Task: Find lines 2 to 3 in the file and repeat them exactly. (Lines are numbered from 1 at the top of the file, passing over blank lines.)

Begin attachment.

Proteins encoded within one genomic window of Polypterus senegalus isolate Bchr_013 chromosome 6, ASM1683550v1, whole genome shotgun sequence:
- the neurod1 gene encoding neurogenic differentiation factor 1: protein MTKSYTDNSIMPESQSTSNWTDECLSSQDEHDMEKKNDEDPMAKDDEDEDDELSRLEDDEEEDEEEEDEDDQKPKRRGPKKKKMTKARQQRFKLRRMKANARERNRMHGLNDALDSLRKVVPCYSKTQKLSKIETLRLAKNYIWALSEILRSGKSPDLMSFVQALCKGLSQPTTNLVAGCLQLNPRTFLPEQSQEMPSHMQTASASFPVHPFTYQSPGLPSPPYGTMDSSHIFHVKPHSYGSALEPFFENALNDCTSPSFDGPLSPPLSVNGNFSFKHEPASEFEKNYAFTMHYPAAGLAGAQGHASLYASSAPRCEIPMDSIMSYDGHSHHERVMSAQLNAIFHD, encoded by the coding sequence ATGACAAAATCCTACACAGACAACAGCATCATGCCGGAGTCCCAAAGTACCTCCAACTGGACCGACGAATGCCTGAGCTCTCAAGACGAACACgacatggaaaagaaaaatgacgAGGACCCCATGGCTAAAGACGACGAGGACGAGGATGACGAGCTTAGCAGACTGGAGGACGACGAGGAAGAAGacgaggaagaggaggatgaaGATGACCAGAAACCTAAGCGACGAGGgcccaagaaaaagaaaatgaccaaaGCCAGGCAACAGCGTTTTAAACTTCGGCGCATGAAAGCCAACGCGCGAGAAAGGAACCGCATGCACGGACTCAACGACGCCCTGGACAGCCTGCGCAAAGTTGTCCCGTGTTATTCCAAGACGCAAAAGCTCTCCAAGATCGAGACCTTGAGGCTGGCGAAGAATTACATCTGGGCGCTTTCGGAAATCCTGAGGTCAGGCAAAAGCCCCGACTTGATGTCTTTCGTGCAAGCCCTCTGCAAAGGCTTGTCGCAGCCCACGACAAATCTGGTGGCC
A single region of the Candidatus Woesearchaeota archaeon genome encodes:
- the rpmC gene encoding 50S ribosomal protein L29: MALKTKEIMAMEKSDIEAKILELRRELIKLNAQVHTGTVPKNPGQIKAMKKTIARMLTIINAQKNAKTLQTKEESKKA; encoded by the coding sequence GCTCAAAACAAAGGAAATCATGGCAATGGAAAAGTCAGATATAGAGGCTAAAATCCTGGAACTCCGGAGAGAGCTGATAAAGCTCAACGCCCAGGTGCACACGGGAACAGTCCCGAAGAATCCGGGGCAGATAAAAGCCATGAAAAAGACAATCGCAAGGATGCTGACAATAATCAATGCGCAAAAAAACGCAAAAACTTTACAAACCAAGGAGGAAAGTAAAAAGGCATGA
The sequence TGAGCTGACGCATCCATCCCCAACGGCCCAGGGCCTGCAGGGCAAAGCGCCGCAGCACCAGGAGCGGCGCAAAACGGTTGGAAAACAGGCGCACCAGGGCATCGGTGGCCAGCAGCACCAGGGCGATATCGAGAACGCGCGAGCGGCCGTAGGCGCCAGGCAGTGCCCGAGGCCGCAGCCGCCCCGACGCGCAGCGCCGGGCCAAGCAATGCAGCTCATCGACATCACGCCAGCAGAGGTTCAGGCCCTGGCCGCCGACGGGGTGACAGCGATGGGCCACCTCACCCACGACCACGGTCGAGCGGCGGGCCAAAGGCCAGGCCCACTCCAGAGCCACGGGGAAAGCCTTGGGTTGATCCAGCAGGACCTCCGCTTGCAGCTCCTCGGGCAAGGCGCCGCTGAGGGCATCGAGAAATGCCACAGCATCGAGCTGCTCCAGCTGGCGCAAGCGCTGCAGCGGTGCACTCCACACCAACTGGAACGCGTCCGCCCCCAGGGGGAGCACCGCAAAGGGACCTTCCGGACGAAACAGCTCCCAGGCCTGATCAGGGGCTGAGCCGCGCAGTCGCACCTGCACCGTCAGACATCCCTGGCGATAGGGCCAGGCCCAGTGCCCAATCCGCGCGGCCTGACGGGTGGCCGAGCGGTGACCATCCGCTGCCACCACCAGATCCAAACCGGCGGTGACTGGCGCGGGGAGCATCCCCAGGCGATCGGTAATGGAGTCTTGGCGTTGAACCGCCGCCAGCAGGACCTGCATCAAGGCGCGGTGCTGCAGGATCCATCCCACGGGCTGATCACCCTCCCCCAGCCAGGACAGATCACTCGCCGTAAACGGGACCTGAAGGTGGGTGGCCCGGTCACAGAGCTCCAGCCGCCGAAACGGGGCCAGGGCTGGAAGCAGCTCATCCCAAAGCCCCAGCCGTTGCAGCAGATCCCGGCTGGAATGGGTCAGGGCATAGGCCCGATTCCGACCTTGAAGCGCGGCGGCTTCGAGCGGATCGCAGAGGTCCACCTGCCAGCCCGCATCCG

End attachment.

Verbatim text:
- the neurod1 gene encoding neurogenic differentiation factor 1: protein MTKSYTDNSIMPESQSTSNWTDECLSSQDEHDMEKKNDEDPMAKDDEDEDDELSRLEDDEEEDEEEEDEDDQKPKRRGPKKKKMTKARQQRFKLRRMKANARERNRMHGLNDALDSLRKVVPCYSKTQKLSKIETLRLAKNYIWALSEILRSGKSPDLMSFVQALCKGLSQPTTNLVAGCLQLNPRTFLPEQSQEMPSHMQTASASFPVHPFTYQSPGLPSPPYGTMDSSHIFHVKPHSYGSALEPFFENALNDCTSPSFDGPLSPPLSVNGNFSFKHEPASEFEKNYAFTMHYPAAGLAGAQGHASLYASSAPRCEIPMDSIMSYDGHSHHERVMSAQLNAIFHD, encoded by the coding sequence ATGACAAAATCCTACACAGACAACAGCATCATGCCGGAGTCCCAAAGTACCTCCAACTGGACCGACGAATGCCTGAGCTCTCAAGACGAACACgacatggaaaagaaaaatgacgAGGACCCCATGGCTAAAGACGACGAGGACGAGGATGACGAGCTTAGCAGACTGGAGGACGACGAGGAAGAAGacgaggaagaggaggatgaaGATGACCAGAAACCTAAGCGACGAGGgcccaagaaaaagaaaatgaccaaaGCCAGGCAACAGCGTTTTAAACTTCGGCGCATGAAAGCCAACGCGCGAGAAAGGAACCGCATGCACGGACTCAACGACGCCCTGGACAGCCTGCGCAAAGTTGTCCCGTGTTATTCCAAGACGCAAAAGCTCTCCAAGATCGAGACCTTGAGGCTGGCGAAGAATTACATCTGGGCGCTTTCGGAAATCCTGAGGTCAGGCAAAAGCCCCGACTTGATGTCTTTCGTGCAAGCCCTCTGCAAAGGCTTGTCGCAGCCCACGACAAATCTGGTGGCC
A single region of the Candidatus Woesearchaeota archaeon genome encodes: